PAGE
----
Declan Gaffney shows how IDS has used figures on Local Housing Allowance deceptively argue the burden of the cuts would fall on landlords
IDS’s parliamentary gaffe on 9 November, when he attributed data downloaded from a property market website to the Office of National Statistics, has rightly attracted a lot of attention. But what about the substantive claim that IDS was making, that Local Housing Allowance (the new form of housing benefit for the private rented sector) has been driving rents for claimants above market levels, as landlords opportunistically raise rent levels to the maximum that LHA will support?
A lot turns on this claim: if it were incorrect, the government’s argument that that the burden of the cuts would fall on landlords, in the form of lower rents, rather than on tenants in the form of reduced incomes, involuntary moves and homelessness would look even less convincing than it already does
Commentators have already noted that the data on private rents cited by IDS is of dubious relevance to this issue. But IDS’s figures on increases in LHA rates are also open to question. In most areas, LHA rates are lower now than they were when LHA was introduced, a fact which is hard to square with claims that LHA fuels rent inflation. The implication is that any increases in national average LHA rates have more to do with the fact that the LHA caseload has grown more in more expensive areas, especially in London, than with increases in rents within areas. That would mean that IDS’s figures offer no evidence whatsoever to support the substantive claim that LHA has led to rent inflation.
This is what IDS told the House of Commons on the 9th:
‘We now know that, according to the Office for National Statistics, the private marketplace in housing-Labour Members are completely wrong about this-fell by around 5% last year. At the same time, LHA rates, which the previous Government had set and left to us, had risen by 3%. There is thus a 7% gap with what is going on in the marketplace.’ Hansard 9 November 2010 Column 163
So according to IDS, LHA rates- the maximum rent for particular types of accommodation that LHA will support in each area- have risen by 3%. This figure may be accurate, but is it relevant to the argument which is being made? The latest data on LHA rates, recently released in response to a parliamentary question by Karen Buck MP, shows that in the great majority of areas, rates for one and two-bed properties are lower now (November 2010) than they were in April 2008,when LHA was introduced nationally. In only a small minority of areas have these rates risen by 3% or more, the figure cited by the Secretary of State. Within rental market areas, rates for one- and two-bed flats have fallen on average by 2.3% and 2% respectively since April 2008 (see table below).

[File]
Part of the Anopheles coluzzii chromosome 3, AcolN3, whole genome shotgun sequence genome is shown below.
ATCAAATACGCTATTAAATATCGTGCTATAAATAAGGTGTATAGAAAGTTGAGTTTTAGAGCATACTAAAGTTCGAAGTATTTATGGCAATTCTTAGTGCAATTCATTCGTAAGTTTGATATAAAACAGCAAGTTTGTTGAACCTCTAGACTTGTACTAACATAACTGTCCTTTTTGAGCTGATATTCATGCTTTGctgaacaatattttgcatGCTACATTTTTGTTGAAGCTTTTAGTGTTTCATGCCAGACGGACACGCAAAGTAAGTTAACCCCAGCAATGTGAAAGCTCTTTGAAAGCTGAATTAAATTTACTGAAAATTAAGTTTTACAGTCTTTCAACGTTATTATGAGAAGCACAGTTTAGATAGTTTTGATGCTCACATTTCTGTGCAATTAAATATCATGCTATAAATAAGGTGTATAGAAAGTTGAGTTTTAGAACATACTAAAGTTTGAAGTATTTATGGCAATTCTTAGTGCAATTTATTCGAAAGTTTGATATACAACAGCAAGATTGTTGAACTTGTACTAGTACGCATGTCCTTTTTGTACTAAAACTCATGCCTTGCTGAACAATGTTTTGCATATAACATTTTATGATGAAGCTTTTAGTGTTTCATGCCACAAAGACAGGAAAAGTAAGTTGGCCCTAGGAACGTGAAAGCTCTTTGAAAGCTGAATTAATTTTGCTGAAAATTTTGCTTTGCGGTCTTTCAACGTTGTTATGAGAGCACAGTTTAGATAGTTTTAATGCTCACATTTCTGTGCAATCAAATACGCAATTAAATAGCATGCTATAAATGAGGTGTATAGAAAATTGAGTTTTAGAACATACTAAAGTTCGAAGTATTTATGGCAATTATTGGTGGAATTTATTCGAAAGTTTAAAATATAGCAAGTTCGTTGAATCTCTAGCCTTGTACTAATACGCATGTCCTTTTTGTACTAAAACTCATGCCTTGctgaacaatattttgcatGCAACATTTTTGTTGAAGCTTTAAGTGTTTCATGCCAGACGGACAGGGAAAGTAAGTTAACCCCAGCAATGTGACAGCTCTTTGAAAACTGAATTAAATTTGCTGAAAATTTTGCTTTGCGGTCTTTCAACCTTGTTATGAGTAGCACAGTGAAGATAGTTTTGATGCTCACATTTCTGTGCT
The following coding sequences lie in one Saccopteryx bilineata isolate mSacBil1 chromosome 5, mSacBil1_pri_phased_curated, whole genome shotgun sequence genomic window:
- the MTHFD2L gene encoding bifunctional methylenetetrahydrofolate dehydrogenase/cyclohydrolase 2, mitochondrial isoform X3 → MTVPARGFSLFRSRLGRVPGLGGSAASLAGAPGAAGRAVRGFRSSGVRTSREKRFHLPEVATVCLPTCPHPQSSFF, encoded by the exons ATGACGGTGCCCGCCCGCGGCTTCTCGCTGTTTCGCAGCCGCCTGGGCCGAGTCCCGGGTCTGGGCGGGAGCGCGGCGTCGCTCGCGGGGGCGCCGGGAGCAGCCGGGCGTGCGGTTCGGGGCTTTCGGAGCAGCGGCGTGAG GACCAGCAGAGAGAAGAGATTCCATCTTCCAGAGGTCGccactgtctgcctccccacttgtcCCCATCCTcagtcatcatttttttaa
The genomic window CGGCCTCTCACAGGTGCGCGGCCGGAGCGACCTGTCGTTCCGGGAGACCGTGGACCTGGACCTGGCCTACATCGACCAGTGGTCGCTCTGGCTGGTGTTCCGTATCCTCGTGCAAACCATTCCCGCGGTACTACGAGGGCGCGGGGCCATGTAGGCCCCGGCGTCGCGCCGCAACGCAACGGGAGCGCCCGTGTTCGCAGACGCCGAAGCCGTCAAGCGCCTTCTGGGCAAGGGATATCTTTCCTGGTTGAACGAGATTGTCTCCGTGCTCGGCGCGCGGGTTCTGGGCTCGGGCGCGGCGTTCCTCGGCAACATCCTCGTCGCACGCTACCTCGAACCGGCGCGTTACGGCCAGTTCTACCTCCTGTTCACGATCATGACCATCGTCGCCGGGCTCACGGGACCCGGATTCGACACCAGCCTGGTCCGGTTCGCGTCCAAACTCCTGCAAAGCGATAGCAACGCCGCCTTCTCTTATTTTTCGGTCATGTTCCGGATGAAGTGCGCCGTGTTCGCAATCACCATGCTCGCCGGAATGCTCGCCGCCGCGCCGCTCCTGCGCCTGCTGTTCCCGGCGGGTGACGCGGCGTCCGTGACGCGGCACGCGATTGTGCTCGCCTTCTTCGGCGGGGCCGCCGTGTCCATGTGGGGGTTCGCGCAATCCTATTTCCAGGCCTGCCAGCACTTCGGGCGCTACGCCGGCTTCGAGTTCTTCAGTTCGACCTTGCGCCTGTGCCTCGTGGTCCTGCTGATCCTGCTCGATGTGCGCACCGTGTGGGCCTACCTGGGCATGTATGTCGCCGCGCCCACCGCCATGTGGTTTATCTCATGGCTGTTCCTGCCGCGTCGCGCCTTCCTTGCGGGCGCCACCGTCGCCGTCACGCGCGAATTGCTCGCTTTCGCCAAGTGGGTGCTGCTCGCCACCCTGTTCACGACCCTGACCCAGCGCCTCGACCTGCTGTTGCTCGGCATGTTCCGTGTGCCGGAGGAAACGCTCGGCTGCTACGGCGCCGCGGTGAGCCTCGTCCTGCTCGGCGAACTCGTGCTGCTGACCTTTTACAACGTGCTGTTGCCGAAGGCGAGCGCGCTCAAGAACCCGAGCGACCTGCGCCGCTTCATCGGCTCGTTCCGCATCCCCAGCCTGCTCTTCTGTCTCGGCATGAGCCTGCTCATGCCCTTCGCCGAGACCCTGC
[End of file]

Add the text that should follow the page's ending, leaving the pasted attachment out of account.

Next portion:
Why are these figures so different to those presented by IDS? Part of the reason is that they cover the entire period since LHA was introduced, while ministers have focussed on the period November 2008 to February 2010. The fall in rates occurred between April and November 2008, so it is not reflected in ministers’ figures. However, this can’t be the only difference, as even between November 2008 and February 2010 the rise in LHA rates for one and two-bed properties is far less than 3% (less than half of one percent for one-beds, 0.8% for two-beds- in both cases far lower than RPI inflation over the same period).
The main reason for the difference seems to be that while our figures show changes in LHA rates within rental market areas, the DWP figures are based on the average LHA rates faced by claimants nationally. As such, any changes they show will reflect changes in the share of the LHA caseload in different areas as well as any changes in LHA rates within areas. If the caseload grew more in more expensive areas, this would push up the national average even if there were no change in LHA rates in any area, and the caseload did in fact grow more in London than in other regions (see table below). To illustrate how these inter-regional shifts can drive up the national average, we have calculated the effect these changes would have if they were applied to regional average LHA rates for March 2010. The effect would be an increase in the national average of 2.2%.
As the growth in LHA rates within rental market areas between November 2008 and February 2010 was so much less than the 3% cited by government, it seems very likely that shifts in the composition of the caseload are the major drivers of that change. This may involve not just shifts between regions but also between types of accommodation, if for example, the share of families with children has increased. It would obviously be wrong to interpret any increase in the average LHA rate arising from this sort of change in the caseload as evidence of LHA driving rent inflation.
To date the evidence that ministers have offered to back up their assertions about LHA and rent inflation have been irrelevant to the case they are trying to make. Scepticism about government predictions that the LHA cuts will lead to falling rents remains fully justified.
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